I consider myself very fortunate to be able to have owned a number of different Can Am's since purchasing my first in 2012. To this point I have owned two Renegades and the XMR I am reviewing here. My swapping machines every season or so has nothing to do with a dislike of any particular machine but more about an appreication for different models and a desire to try them out.
My purchase of my 2011 XMR was more opportunity than it was a desire to change machines, but there were a couple of deficiencies that I felt the Renegade had (see my Outlander vs Renegade write up) that helped me make the switch.
Saskatchewan is mud country, and the XMR is pretty famous around here. I immediately fell in love with the stance of the machine when I first saw it in the showroom. To think that a company would actually build a mud specific machine blew my mind at the time, coming from a Honda background that builds almost exclusively for utility.
|2011 Outlander XMR 800|
Here are the features that make the XMR an XMR:
-Factory radiator relocate - This feature keeps the radiator up and out of the mud giving the XMR better protection from overheating due to a clogged rad.
-Factory mud tires - Depending on what year and model it came from the factory with either 30" Gorilla Silverback tires or 28" Maxxis Mudzilla's. Some models also came with 14" SS aluminum wheels.
-ACS - Air Controlled Suspension was an industry first. The longer chassis allowed space for an air compressor to be fitted onboard, and with the touch of a button you could raise and lower the suspension which dramatically affected the ride height. This feature was dropped on the most recent models due to reliability issues.
-Water wheelie pegs - When your front end is up in the air, these special foot pegs or boards give the rider a more comfortable place to put your feet.
|Most Can Am dealers do not know the purpose of these special pegs|
-Longer chassis - Not all models of the XMR used the Max chassis but most did. This increased the wheelbase by 8". The theory being that longer ATV's do better in the mud. As it was built on the Max chassis, XMR owners could purchase a passenger seat and turn their XMR into a 2up machine.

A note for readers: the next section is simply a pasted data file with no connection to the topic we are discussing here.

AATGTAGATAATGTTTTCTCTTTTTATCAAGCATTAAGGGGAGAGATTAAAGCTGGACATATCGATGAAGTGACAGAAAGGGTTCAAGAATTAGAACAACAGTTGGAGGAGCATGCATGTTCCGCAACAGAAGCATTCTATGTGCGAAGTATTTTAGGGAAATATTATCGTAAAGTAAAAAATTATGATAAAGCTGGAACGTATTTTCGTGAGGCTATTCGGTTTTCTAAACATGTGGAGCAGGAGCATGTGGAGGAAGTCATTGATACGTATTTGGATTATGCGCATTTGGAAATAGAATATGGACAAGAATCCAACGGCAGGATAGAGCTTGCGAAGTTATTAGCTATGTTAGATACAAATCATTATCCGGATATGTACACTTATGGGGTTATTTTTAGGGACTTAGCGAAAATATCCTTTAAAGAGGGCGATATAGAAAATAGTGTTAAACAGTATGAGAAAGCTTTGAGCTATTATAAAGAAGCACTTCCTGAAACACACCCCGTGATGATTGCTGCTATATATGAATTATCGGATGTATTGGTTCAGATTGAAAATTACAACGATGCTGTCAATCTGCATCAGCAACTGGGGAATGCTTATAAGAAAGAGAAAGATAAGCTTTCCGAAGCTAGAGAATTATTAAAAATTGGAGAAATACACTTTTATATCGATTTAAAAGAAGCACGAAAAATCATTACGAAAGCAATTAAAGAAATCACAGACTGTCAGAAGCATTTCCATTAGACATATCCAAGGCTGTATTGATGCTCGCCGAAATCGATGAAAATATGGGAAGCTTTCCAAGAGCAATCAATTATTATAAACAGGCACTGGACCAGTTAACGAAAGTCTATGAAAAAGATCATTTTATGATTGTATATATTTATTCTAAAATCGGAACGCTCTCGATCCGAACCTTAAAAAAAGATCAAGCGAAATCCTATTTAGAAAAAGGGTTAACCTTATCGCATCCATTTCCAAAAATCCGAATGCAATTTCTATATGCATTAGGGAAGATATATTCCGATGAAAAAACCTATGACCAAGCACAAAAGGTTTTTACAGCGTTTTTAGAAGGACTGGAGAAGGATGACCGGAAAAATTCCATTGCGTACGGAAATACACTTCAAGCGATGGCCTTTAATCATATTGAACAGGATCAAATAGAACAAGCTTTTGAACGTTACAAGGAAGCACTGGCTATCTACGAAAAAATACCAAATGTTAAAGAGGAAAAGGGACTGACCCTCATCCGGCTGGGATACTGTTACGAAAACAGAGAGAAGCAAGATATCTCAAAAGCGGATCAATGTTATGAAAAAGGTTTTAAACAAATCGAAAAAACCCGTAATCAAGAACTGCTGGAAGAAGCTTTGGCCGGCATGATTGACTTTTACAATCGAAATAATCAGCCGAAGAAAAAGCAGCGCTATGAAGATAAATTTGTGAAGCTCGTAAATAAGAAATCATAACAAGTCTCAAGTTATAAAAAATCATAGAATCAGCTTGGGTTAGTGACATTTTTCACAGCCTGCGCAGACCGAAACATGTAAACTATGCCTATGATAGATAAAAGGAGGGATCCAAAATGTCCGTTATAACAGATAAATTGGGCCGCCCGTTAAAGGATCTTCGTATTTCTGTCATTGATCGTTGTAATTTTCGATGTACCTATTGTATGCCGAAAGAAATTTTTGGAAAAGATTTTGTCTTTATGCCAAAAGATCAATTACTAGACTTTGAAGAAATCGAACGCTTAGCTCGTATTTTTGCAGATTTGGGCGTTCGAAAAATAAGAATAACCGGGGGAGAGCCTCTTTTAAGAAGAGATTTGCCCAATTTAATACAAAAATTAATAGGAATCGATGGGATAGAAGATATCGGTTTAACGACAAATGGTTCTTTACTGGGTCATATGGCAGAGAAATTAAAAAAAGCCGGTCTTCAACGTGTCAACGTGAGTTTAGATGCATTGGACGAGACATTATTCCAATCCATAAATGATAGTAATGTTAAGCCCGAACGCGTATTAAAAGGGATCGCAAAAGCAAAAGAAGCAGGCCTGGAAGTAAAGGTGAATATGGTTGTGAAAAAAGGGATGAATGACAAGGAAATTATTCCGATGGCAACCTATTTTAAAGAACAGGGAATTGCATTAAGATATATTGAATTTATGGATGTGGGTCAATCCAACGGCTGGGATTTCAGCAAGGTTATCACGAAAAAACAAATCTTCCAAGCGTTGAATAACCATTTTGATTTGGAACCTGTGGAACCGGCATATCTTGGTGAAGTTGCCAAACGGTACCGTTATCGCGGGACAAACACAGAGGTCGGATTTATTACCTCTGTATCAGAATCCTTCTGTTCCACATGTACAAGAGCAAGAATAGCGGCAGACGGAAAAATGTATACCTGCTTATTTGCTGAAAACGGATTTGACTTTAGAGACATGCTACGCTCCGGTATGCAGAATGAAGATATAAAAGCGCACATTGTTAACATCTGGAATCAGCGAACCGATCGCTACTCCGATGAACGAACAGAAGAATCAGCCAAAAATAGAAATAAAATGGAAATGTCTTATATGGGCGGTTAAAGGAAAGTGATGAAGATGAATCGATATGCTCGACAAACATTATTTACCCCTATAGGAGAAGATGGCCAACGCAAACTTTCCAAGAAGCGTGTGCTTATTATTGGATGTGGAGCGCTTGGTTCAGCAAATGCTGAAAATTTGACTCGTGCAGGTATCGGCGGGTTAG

There are likely other features that I have not mentioned but this covers the major ones.
|BEFORE: My 2011 XMR, teardown started as soon as I got it home|
My XMR came to me a bit unkempt. The previous owner had not kept it up but thankfully it was all good mechanically. Most of the repairs I did were cosmetic. The first of which was removing the plastics and cleaning out years of caked on mud from various areas in the chassis and suspension. The snorkels had fallen apart and also needed attention.
|AFTER: All cleaned up with a decal wrap, looking sharp|
I put 200 miles on this machine from mid summer to the writing of this article and I have nothing negative to say about it. It has worked flawlessly for me other than some clutch issues that are more likely the fault of the aftermarket primary clutch than that of the machine. That being said, the longer wheelbase does have it's drawbacks.
As much as I knew my riding style would have to change, I didn't know by how much. I knew that wheelies, power slides and doughnuts would be limited but I was surprised by how much. One of my favorite things to do when riding is to find a nice smooth, wet sandbar near the shores of the South Saskatchewan river. With my Renegade I was able to do the most incredibly exhilarating powerslides on those sandbars, but the XMR would dig it's outside tires in hard and lift the inside front tire right off the sand. The rear would not break loose at all and I nearly rolled it a couple times while trying.
The long chassis is supposedly better for going through much but I don't have any way to confirm that, there didn't appear to be any mud hole that I could get through that my short wheelbase buddies were not. Another bonus of the longer chassis is the ability to add a passenger seat and make it a 2up machine. I did this with the hopes of being able to take my wife and kids on the back but in reality it only happened a couple of times.
In conclusion I would say the XMR is a great ATV and I wouldn't hesitate to recommend it to any mud rider or casual mud rider. I will be selling it this spring as I have recently purchased a 2012 Outlander 800XT which will be my first G2 Can Am and my return to a short wheelbase. Look for a review on it in the coming months.